Me, on a tuk-tuk, bouncing along a backroad in Dehradun India… getting closer and and closer to one of the most challenging experiences I’ve undertaken yet. Vipassana centers are scattered all around the globe, providing free meditation courses to the public. Though there are 3 and 5 day courses as well, the 10 day silent retreat is what they have become renowned for.
You relinquish your phone, writing and reading utensils, snacks, tools, and anything for dedicated rites or rituals at the commencement. You must also agree to their guidelines and adhere to the timetable for the duration of the course. This looks like awakening at 4 am and meditating for 10+ hours a day seated on the floor.
Intellectually I knew what to expect, but actually being in that space and watching it unfold was a whole other animal. After so much intense introspective tumult and processing of trauma these past months, I felt the need to spend some time assessing what the fuck was going on in my inner dialogue.
While there was so much contained in the experience, putting it into words effectively is impossible– in a way that speaks to its universal truth. It’s unspoken, it’s felt, it’s known without saying anything. It’s truth is experiential. It’s not an intellectual understanding it’s an experiential knowing.
Photo by funalive.com of Dehradun
I came to see firsthand the total insanity of my own mind. The constant chattering, planning, plotting, devising, arguing, explaining… etc. Endlessly concocting stories and evoking visceral body responses as a result of craving and aversion. This impulse for pleasure and fear of pain presented itself in the form of actual bodily pain and sensation from sitting on the floor unmoving during mediation. The point of the exercise was to remain equanimous in the face of any sensation, no matter how lovely or unbearable it may feel.
The technique allows you to understand this reality firsthand, through the lens of your own experience. You see how the mind torments you; how ultimately we generate our own suffering. And alternately, how we can discipline this mind to remained balanced in spite of whatever sensory input we experience, good or bad.
I can’t really emphasize how much of a gift this experience was for me. It was an awakening to my own responsibility in life, to my own responsibility for happiness. People constantly hurt and harm themselves and each other. It’s the nature of existence. This all stems from a place of misery within, the reality of suffering is universal. Life is inevitably going to hurt, and you can rarely manipulate the external factors that contribute to your quality of life. But you do have the ability to control your own internal response, and there is immense power in that reality.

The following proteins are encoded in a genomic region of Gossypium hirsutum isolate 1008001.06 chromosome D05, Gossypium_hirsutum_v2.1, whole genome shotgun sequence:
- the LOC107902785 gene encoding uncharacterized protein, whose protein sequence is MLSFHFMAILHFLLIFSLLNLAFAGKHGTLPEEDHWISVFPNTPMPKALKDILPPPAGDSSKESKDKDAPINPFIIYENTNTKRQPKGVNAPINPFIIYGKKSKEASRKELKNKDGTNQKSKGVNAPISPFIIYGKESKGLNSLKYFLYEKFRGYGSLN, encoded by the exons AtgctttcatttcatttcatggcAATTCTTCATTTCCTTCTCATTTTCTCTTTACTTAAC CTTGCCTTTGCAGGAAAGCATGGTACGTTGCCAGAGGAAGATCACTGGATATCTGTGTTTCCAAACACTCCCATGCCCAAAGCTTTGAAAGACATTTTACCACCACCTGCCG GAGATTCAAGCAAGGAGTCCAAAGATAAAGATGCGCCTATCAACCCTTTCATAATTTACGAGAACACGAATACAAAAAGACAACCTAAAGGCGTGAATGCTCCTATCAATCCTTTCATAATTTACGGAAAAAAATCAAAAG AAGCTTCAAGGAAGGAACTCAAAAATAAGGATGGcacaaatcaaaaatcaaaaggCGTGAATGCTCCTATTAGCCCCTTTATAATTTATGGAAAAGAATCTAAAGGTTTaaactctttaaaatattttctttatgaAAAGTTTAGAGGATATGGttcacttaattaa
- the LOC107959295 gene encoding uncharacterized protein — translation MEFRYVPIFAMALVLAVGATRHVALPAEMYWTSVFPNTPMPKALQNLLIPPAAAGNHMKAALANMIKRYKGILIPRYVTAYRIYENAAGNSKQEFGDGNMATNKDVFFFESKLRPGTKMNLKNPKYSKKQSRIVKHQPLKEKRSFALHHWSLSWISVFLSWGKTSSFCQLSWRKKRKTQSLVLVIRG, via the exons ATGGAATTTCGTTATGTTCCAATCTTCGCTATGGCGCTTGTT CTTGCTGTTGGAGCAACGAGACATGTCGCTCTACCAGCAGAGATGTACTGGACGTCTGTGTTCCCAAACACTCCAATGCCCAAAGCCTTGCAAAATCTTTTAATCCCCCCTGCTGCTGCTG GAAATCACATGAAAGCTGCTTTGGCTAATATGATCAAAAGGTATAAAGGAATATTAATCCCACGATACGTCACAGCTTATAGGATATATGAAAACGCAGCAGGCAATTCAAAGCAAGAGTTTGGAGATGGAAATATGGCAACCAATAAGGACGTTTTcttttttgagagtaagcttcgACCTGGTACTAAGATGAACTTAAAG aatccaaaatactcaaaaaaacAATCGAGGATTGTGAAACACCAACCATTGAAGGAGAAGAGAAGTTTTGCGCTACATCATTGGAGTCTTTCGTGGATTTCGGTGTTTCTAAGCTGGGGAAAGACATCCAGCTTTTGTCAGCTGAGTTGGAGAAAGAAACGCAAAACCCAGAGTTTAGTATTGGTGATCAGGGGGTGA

If we can understand how this quest for pleasure and hatred of pain doubles our miseries, we can free our minds and start being of service to others. Seeing how the selfish patterns and grasping for pleasure played out in my own mind, I saw how deeply rooted these complexes are.
There is no quick fix. This is not a quick fix and it’s excruciatingly difficult being locked up with your own mind with no where to go, no stimulus to use as a way to avoid the reality of your thoughts. What this provides is a foundation and a structure to use to continue walking the path.
I walked into the retreat anxious, mildly depressed, bracing myself. By the end I felt quite literally transformed. I felt equipped with with the tools I needed to pull myself out of this slump. It’s empowering to awaken to these mind games you are constantly playing–because you can flip the script. You can let go of the anger and animosity and fear and overwhelm which we keep so near and dear we consider them parts of ourselves.
But really. Like anything else, they are sensations. Which come up, rise, and pass away. If we can only learn to observe these sensations without clinging or aversion, we can start nurturing ourselves, our communities and world much more effectively.
I felt so lucky to have had this experience and wanted to share that in some way. Please visit dhamma.org for more information or to sign up for a retreat. ❤️